Hi, I’m Daniel Horowitz, and occasionally I like to wear women’s dresses.
Specifically, Bavarian dresses, but that’s another matter entirely. My Facebook profile is full of similar risqué photos, and if your college life is not spent entirely in self-loathing or boredom, then your life may be similar to mine. Well, maybe not quite as interesting, but it may scratch the surface. And if it does, then it probably involves a fair bit of self-indulgence.
But if you’re career-conscious, or have received advice to “clean up” your Internet presence in the past, then your profile may not reflect mine. And that’s totally fine. But I’d like you to consider what “cleaning up” your profile actually means, and whether it is necessarily the right thing to do in every situation.
When you’re looking for employment, you are told to present the best aspects of yourself to your employer. Unless you’re applying to work for a company that advocates getting drunk on the job, it would be unwise to share a story about your latest keg stand adventures with your prospective employer. In ages past, it would be extremely easy to cover that side of yourself by simple omission. But with social media, our personal and professional lives are intrinsically melded. And with employers often doing Facebook searches on prospective employees, it’s no wonder that many who are looking for future success in the workplace choose to conceal that part of their digital identity. It certainly makes things easier, and overrides any cause for concern with the employer.
What we should consider though is the type of culture we live in that makes us feel pressured to “clean up” our digital act. While Facebook and Twitter are great tools to make and maintain professional connections, this is not, and should not be, their primary use. Personally, I use my Facebook and Twitter feeds all the time to promote my own work and the work of my colleagues. But I also use my social media feeds for their primary intended use: to interact with friends and acquaintances, to use as a platform for my own thoughts and views, and to post photos of myself generally having a good time.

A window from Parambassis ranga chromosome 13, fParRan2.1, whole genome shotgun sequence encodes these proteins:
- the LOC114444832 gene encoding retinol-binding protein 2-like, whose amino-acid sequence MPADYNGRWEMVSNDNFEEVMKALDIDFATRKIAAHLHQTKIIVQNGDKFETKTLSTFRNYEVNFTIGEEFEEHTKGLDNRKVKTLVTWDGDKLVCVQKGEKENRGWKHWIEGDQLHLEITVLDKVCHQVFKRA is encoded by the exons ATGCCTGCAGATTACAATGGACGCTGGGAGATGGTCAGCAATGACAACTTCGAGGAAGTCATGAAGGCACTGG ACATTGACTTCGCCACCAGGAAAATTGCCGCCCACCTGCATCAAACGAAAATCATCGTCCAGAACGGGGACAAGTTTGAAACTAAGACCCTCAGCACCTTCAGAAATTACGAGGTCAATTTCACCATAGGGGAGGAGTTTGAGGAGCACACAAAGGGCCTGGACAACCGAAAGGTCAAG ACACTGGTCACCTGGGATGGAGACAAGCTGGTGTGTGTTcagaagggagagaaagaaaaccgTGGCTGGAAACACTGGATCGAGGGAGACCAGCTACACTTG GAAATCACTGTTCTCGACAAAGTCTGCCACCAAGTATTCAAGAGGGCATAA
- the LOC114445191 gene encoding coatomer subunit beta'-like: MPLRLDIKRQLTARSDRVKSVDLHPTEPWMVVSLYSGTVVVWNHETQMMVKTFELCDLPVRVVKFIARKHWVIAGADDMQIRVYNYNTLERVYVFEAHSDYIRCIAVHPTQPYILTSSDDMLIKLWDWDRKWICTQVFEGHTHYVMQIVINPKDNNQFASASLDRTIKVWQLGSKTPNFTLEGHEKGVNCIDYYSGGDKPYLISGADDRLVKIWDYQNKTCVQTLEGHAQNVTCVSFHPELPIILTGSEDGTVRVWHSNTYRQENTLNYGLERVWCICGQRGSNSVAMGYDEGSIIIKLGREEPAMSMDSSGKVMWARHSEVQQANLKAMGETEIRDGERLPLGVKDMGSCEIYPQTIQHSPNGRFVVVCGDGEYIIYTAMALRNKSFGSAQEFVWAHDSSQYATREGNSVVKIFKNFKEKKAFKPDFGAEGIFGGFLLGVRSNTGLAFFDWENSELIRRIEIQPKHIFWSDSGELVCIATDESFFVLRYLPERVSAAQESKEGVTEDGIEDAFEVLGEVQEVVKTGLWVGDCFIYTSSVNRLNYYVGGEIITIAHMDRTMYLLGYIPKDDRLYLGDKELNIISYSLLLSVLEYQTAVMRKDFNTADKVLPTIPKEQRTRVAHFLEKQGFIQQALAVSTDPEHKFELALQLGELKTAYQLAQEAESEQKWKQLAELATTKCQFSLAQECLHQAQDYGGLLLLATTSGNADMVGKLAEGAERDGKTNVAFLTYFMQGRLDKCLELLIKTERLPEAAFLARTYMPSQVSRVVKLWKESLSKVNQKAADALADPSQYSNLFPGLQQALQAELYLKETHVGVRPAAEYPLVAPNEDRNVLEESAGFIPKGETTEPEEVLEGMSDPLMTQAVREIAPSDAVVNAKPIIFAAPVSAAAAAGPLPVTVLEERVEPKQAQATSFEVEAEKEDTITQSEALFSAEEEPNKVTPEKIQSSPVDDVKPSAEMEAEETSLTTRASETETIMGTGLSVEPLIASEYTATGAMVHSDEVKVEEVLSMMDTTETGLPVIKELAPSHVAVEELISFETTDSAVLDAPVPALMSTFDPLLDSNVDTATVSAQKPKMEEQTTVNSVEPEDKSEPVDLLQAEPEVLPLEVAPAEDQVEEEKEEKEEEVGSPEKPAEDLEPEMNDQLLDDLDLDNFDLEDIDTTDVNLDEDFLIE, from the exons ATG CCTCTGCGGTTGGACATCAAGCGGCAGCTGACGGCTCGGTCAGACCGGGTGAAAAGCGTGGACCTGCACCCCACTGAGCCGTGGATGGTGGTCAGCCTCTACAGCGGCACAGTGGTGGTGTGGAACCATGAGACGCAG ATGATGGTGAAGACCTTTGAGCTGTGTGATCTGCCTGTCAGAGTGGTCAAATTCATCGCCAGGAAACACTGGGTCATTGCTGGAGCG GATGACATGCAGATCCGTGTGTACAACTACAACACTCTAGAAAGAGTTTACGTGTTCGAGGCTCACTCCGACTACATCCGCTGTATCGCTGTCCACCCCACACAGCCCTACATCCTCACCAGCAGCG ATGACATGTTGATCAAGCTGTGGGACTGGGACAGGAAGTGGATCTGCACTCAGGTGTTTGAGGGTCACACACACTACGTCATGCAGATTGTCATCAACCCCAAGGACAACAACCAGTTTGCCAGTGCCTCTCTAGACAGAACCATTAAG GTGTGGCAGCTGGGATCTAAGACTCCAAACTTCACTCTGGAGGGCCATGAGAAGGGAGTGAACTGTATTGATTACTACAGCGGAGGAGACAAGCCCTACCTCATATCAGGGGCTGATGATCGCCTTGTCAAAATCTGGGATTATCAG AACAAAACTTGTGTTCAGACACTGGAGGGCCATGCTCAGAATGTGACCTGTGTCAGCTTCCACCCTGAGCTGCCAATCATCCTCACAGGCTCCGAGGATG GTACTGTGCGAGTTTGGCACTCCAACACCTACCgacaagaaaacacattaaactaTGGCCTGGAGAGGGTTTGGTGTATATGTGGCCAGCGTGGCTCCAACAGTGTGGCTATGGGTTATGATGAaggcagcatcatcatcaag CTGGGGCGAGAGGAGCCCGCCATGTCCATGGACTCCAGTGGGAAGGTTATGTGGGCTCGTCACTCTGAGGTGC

Rather than fight against the notion of the blending of public and personal lives, we should embrace it. If employers choose to spy on you for consideration for employment, and decide that a few photos of you in morally ambiguous situations is enough to deny your application for employment, then you should ask yourself, “Is this the type of work environment you really envision working in?” Would you be willing to give 110% to a company that doesn’t value you as an individual, who is within their right to display whatever they choose on their social media feeds as a private citizen? Would you want to work for a company that sees your potential value as a commodity, but fails to recognize that you are free to indulge in whatever you choose when you are not on their payroll?
If you feel the ends justify the means, if you feel that the potential restriction on your freedom of expression is warranted to secure a high paying job at the company of your dreams, then feel free to completely disregard what I’m saying. But I’d like you to at least consider that when it’s all out there, it’s out there. Internet culture has the potential to allow us to disregard the societal norms of the previous generation, to no longer allow embarrassing photos of you in your spare time to be used as incriminating evidence against you, especially in the job market. If you feel like you want to work for a company you love, with people you genuinely enjoy being around, who may very well be a part of your social network, then maybe you should think twice before untagging yourself in that ridiculous photo posted of you.
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